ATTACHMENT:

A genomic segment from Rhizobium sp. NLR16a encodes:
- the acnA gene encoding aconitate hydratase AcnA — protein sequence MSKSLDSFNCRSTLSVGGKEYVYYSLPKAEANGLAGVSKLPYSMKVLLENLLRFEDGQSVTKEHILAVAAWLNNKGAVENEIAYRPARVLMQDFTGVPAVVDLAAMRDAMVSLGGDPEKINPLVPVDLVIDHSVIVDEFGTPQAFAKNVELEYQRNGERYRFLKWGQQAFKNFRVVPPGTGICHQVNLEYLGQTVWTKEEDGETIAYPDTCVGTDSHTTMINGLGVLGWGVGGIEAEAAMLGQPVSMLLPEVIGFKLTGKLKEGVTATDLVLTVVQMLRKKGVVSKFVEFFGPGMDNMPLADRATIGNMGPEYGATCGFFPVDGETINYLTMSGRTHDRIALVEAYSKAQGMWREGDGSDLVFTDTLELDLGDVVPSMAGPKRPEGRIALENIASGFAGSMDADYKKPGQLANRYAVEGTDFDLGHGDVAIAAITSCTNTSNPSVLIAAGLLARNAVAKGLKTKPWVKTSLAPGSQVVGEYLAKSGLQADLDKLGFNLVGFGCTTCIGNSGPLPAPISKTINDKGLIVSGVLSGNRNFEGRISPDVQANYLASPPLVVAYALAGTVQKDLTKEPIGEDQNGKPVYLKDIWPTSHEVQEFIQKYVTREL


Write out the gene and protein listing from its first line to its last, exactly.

A genomic segment from Rhizobium sp. NLR16a encodes:
- the acnA gene encoding aconitate hydratase AcnA — protein sequence MSKSLDSFNCRSTLSVGGKEYVYYSLPKAEANGLAGVSKLPYSMKVLLENLLRFEDGQSVTKEHILAVAAWLNNKGAVENEIAYRPARVLMQDFTGVPAVVDLAAMRDAMVSLGGDPEKINPLVPVDLVIDHSVIVDEFGTPQAFAKNVELEYQRNGERYRFLKWGQQAFKNFRVVPPGTGICHQVNLEYLGQTVWTKEEDGETIAYPDTCVGTDSHTTMINGLGVLGWGVGGIEAEAAMLGQPVSMLLPEVIGFKLTGKLKEGVTATDLVLTVVQMLRKKGVVSKFVEFFGPGMDNMPLADRATIGNMGPEYGATCGFFPVDGETINYLTMSGRTHDRIALVEAYSKAQGMWREGDGSDLVFTDTLELDLGDVVPSMAGPKRPEGRIALENIASGFAGSMDADYKKPGQLANRYAVEGTDFDLGHGDVAIAAITSCTNTSNPSVLIAAGLLARNAVAKGLKTKPWVKTSLAPGSQVVGEYLAKSGLQADLDKLGFNLVGFGCTTCIGNSGPLPAPISKTINDKGLIVSGVLSGNRNFEGRISPDVQANYLASPPLVVAYALAGTVQKDLTKEPIGEDQNGKPVYLKDIWPTSHEVQEFIQKYVTREL